Prostate Cancer Treatment

There are several options when it comes to treating prostate cancer.  The most commonly conducted tests are PSA (prostate-specific antigen) and DRE (digital rectal examination). Although there is no official prostate cancer test, PSA remains the most reliable. Tests for prostate-specific antigens measure the amount and concentration of antigens in the bloodstream. The number may be elevated by other conditions, so it is best to consult with a healthcare professional to determine your score. 

Suggested: Prostatitis vs Prostate Cancer: Awareness

The DRE is essentially a physical examination during which the health care provider inserts a gloved, lubricated finger into the prostate to feel the prostate. In recent years, technological advancements have made it possible to conduct further research in the area of prostate health. Most doctors use MRI technology to assess the overall health of the prostate prior to a biopsy, but a PSA test as well as routine self-examination are recommended for early detection.

What’s a Prostate Cancer Risk Calculator?

In order to assess your risk, a variety of prostate cancer risk calculators are available. Many of these calculators use a similar set of questions. Even though these calculators can be useful when assessing your own health, you should be aware that they cannot replace medical advice from a healthcare professional. Consider the following questions when using one of the prostate cancer risk calculators:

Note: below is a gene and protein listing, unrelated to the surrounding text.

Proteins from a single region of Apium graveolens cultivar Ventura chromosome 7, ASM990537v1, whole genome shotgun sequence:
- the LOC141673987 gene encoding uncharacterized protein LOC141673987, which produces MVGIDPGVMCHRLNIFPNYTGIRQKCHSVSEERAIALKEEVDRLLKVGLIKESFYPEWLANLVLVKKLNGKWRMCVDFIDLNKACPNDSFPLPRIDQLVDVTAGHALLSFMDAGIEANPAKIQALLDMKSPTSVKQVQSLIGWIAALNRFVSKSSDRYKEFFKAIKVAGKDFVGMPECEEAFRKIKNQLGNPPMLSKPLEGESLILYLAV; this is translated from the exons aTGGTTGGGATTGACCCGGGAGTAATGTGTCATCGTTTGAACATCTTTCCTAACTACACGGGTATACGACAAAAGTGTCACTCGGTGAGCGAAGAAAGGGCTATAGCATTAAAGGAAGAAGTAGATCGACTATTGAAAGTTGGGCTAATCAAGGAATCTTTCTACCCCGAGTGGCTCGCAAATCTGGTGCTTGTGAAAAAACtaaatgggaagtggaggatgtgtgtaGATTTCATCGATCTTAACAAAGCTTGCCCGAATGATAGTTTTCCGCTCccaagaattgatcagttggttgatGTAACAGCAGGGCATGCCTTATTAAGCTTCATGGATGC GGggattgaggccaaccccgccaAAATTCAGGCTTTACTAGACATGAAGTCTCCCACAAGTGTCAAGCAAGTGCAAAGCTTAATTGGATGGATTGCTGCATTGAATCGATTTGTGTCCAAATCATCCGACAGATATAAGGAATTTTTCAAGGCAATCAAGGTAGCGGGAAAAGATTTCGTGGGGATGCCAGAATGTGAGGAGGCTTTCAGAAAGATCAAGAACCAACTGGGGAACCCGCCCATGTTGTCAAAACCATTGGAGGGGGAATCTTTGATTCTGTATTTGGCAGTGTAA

• Have you ever undergone a prostate biopsy?
  • How old are you?
  • What is your ethnicity?
  • Is there a family history of prostate cancer?
  • Abnormal DRE Results
  • What is your PSA level (ng/ml)?
  • What is your free PSA? (%)?

Now that you are aware of the specific questions to expect from the prostate cancer risk calculator, here is a list of some of the assessments provided by the Prostate Cancer Research Foundation (SWOP) Rotterdam:

  • Risk Calculator 1
  • Risk Calculator 2
  • Risk Calculator 3 through 6 is available, but is intended to be used by your urologist. 

Run for a Cause with USOC

A thorough understanding of all risk factors and preventive measures is imperative when it comes to prostate cancer. Join USOC for the annual ZERO Prostate Cancer 5k on October 29th in Charlotte, NC.

Participating in the race or making a donation can make a significant difference. The ZERO Prostate Cancer 5K not only raises funds, but also shares hope and declares one number above all others: ZERO. Through the 5K, you will be able to show your love for the patients and help them and their families by providing emotional and financial support. Raising awareness about this illness and bringing hope to survivors across the board is vital. To get started, click the button below. We look forward to hearing from you!

ZERO Prostate Cancer 5K